How Liquid Crystal Displays Work

In the present world, you will find them almost everywhere, right from your mobile phone to computer screens. Liquid Crystal Displays, or LCDs, have become so indispensable that it is impossible to imagine a life without them.

Researchers have proven that it is not reflected brightness, but rather, contrast that enhances greater readability. This fact has been successfully exploited in LCDs where the displays on the screen are highlighted not through illumination, but through dark segments on a bright background, just as is the text you are reading right now.

Internal Composition Of LCDs

To understand how a LCD flat panel display is made, let's first look at the inner composition of a panel in a step by step manner.

  • On examining the cross section of an LCD, we find that it is made up of two very fine plates of glass. Between them a specially designed liquid crystalline molecular structure is sandwiched.
  • The molecules in this liquid crystal have the tendency to change their orientation in the influence of an electric field. The molecules are so arranged that without the presence of an electric field they remain perfectly transparent.
  • The electric current is applied to a set of electrodes positioned on the opposite sides of the liquid crystal.
  • A wall of SiO2 is applied on the electrodes to insulate them from the liquid crystal and the polarizers.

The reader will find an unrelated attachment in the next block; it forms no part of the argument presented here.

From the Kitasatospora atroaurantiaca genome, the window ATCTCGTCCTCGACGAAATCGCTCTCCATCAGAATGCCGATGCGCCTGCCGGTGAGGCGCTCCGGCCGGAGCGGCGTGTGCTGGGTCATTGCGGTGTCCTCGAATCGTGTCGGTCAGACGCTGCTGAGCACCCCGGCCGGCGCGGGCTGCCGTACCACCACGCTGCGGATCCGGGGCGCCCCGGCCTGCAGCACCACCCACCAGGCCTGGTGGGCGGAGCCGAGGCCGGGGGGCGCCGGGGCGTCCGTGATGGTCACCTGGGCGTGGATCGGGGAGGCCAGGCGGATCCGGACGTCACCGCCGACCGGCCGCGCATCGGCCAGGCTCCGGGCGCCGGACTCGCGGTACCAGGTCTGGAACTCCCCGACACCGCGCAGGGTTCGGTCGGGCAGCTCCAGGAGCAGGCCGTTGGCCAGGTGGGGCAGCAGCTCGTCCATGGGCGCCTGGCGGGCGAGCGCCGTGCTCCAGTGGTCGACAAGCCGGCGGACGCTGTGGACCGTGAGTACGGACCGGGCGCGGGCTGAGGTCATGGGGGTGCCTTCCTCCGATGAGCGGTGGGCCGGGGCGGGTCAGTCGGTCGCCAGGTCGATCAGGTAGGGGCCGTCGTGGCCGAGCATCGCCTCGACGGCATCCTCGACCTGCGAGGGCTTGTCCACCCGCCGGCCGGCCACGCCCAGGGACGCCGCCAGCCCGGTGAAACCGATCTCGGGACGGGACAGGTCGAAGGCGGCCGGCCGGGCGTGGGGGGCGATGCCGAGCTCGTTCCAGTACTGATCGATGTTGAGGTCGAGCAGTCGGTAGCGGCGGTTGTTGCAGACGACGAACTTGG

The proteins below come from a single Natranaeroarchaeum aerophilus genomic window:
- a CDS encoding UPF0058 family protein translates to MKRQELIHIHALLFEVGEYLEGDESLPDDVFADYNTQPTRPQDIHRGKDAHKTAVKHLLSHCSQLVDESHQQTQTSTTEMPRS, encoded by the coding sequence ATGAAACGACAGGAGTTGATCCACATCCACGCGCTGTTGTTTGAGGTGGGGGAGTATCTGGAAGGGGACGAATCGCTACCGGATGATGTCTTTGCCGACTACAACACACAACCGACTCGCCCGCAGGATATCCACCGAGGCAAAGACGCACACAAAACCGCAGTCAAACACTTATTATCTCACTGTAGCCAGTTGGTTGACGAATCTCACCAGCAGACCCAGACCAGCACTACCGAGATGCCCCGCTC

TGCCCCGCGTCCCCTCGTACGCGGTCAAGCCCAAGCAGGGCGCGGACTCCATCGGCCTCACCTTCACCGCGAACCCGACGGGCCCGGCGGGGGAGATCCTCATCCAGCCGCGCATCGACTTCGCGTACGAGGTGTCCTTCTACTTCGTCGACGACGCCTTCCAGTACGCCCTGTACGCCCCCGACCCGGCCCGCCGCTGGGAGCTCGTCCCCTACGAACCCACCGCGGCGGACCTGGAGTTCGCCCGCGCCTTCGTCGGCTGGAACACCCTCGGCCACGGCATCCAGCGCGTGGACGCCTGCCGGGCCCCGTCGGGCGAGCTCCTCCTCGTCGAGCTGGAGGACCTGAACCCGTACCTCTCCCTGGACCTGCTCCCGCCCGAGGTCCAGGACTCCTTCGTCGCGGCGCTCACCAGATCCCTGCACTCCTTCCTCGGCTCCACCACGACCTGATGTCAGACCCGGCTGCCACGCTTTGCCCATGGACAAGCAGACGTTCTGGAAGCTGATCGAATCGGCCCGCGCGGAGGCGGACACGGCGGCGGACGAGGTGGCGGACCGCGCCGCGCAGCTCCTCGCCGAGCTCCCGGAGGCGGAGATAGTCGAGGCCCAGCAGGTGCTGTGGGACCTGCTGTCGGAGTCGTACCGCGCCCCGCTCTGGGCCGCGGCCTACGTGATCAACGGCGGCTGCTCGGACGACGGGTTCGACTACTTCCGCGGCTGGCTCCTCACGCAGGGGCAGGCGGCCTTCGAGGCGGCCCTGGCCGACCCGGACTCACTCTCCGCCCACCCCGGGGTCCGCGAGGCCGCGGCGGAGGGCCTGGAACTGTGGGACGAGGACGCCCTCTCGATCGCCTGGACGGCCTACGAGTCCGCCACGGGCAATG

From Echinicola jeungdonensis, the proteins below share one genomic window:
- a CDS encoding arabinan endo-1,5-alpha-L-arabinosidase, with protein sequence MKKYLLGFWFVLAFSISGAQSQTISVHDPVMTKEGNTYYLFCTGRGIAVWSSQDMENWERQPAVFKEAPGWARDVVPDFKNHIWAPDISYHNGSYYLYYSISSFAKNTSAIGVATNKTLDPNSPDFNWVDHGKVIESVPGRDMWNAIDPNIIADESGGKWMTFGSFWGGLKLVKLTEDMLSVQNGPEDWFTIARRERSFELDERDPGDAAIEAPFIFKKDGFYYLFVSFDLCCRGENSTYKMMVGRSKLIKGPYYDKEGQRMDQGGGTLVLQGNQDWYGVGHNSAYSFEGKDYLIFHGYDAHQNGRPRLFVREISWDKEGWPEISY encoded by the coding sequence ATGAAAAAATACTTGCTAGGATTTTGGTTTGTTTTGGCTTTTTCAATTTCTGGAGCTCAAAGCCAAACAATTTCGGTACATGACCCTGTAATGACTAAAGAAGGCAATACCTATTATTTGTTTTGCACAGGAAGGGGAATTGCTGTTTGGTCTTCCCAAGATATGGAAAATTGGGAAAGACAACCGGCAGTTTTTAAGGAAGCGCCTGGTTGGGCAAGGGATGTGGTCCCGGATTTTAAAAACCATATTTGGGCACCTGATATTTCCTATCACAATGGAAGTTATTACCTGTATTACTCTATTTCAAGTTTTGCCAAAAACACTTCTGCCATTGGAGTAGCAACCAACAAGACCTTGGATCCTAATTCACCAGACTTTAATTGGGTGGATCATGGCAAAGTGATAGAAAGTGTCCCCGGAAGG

• Polarizers are in the form of vertical and horizontal filter discs. The basic function of these are to filter out the respectively polarized light rays from the display. They are stuck onto the liquid crystals so that they are right angles to each other.

How an LCD Functions

Rotation of Polarized Light Rays in a LCD

  • As shown in the figure to the left, normally- in the absence of an electric field- the light rays entering the unit pass through the vertical polarizer and are oriented according to their angle.
  • The light ray crosses the display segments or the characters (liquid crystals) and enters the horizontal polarizer by rotating itself at 90 degrees and reaches the reflector.
  • The polarized light rays are reflected by the reflector and are sent back through the same process as they had entered, i.e. by rotating at 90 degrees through the respective polarizers. Thus the light rays are not absorbed by any of the character segments (liquid crystal) and we see the display to be totally clear.
  • However when an electric source is applied to the electrodes of the particular segments, the liquid crystal molecules of these segments align themselves according to the electric field.
  • Therefore in this case the vertically polarized light rays are unable to cross the segments and are rather absorbed by them to form dark images.
  • These images are visible to us on the display as "characters."

Today's modern liquid crystal displays have their own built in light source and thus the use of background reflectors are avoided. Here the images (characters) can be clearly visualized over the background light even in complete darkness.

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Image credit: Marvin Raaijmakers/Cc-by-Sa 2.5, courtesy Wikimedia Commons